1. Ranjbar E, Kasaei MS, Mohammad-Shirazi M, et al. Effects of zinc supplementation in patients with major depression: a randomized clinical trial. Iran J Psychiatry 2013;8(2):73-79. [Full Text
  2. Eby GA 3rd, Eby KL. Magnesium for treatment-resistant depression: a review and hypothesis. Med Hypotheses 2010;74(4):649-660. [Abstract
  3. Nabi H, Bochud M, Glaus J, et al. Association of serum homocysteine with major depressive disorder: results from a large population-based study. Psychoneuroendocrinology 2013;38(10):2309-2318. [Abstract
  4. Permoda-Osip A, Dorszewska J, Skibinska M, et al. Hyperhomocysteinemia in bipolar depression: clinical and biochemical correlates. Neuropsychobiology 2013;68(4):193-196. [Abstract
  5. Miller AL. The methylation, neurotransmitter, and antioxidant connections between folate and depression. Altern Med Rev 2008;13(3):216-226. [Full Text
  6. Seppälä J, Koponen H, Kautiainen H, et al. Association between vitamin b12 levels and melancholic depressive symptoms: a Finnish population-based study. BMC Psychiatry 2013;13(1):145. [Full Text
  7. Bhargava S, Tyagi SC. Nutriepigenetic regulation by folate-homocysteine-methionine axis: a review. Mol Cell Biochem [ePub] 2013 Nov 10. [Abstract
  8. Loria-Kohen V, Gómez-Candela C, Palma-Milla S, et al. A pilot study of folic acid supplementation for improving homocysteine levels, cognitive and depressive status in eating disorders. Nutr Hosp 2013;28(3):807-815. [Full Text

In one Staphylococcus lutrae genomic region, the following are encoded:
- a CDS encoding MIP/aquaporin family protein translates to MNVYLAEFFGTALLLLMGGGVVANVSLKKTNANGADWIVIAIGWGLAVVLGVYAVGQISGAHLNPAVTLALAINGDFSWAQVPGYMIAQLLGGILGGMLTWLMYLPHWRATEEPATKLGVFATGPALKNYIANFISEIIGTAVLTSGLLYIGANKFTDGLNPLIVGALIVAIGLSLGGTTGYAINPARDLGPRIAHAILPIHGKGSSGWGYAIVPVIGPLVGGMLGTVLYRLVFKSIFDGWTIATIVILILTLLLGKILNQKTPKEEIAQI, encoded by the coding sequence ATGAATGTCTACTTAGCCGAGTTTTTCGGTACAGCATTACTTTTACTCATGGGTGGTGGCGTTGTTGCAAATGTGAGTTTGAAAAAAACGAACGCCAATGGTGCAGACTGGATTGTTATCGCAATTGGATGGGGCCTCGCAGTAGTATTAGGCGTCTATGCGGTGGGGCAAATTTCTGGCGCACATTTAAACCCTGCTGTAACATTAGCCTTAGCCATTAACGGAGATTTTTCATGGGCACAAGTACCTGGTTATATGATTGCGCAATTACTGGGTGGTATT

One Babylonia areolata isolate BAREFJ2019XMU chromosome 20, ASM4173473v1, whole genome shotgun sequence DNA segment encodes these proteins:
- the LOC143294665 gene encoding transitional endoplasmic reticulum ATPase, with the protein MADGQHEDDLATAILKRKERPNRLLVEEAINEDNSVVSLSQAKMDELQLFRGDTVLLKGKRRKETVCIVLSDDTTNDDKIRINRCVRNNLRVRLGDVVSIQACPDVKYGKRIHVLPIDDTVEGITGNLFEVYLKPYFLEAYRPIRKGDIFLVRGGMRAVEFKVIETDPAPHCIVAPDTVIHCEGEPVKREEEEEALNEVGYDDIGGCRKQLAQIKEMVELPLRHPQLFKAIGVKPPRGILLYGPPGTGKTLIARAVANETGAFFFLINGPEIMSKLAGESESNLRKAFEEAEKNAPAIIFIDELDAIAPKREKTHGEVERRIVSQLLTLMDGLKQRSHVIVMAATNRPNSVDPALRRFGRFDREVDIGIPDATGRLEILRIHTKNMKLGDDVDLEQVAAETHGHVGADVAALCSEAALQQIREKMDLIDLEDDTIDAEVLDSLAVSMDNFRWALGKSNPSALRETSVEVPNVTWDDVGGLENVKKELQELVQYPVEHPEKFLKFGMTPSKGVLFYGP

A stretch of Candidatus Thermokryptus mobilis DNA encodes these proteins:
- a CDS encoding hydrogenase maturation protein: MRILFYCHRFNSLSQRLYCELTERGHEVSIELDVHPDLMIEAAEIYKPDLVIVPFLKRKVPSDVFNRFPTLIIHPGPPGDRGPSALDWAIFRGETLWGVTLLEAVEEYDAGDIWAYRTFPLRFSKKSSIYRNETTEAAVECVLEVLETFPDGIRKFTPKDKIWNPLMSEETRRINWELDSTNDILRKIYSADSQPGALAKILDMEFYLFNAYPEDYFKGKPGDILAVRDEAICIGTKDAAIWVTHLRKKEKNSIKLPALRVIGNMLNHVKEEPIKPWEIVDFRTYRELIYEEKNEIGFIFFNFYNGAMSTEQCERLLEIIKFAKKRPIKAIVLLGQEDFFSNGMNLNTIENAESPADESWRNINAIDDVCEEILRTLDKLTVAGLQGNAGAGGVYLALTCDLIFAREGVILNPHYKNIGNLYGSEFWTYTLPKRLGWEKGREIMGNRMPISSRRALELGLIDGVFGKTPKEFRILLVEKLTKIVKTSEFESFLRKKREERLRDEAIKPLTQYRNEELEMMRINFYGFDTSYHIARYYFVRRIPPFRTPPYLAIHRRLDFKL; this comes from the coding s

9. Kelly GS. Folates: supplemental forms and therapeutic applications. Altern Med Rev 1998;3(3):208-220. [Full Text
  10. Gertsik L, Poland RE, Bresee C, et al. Omega-3 fatty acid augmentation of citalopram treatment for patients with major depressive disorder. J Clin Psychopharmacol 2012;32(1):61-64. [Full Text
  11. Gill A, Womack R, Safranek S. Clinical Inquiries: Does exercise alleviate symptoms of depression? J Fam Pract 2010;59(9):530-531. [Abstract
  12. Davis SR, Stacpoole PW, Williamson J, et al. Tracer-derived total and folate-dependent homocysteine remethylation and synthesis rates in humans indicate that serine is the main one-carbon donor. Am J Physiol Endocrinol Metab 2004;286(2):E272-279. [Full Text
  13. Bottiglieri T. Folate, vitamin B12, and S-adenosylmethionine. Psychiatr Clin North Am 2013;36(1):1-13. [Abstract
  14. Carpenter DJ. St. John's wort and S-adenosyl methionine as "natural" alternatives to conventional antidepressants in the era of the suicidality boxed warning: what is the evidence for clinically relevant benefit? Altern Med Rev 2011;16(1):17-39. [Full Text]


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Belinda Reynolds
Belinda is a dietitian and Senior Educator at one of Australia's leading nutraceutical companies. She graduated with an Honours Degree in Nutrition and Dietetics, and has been involved in the complementary medicine industry for over 15 years. Her key interests are immune modulation, the human microbiome and the impact they have on overall health.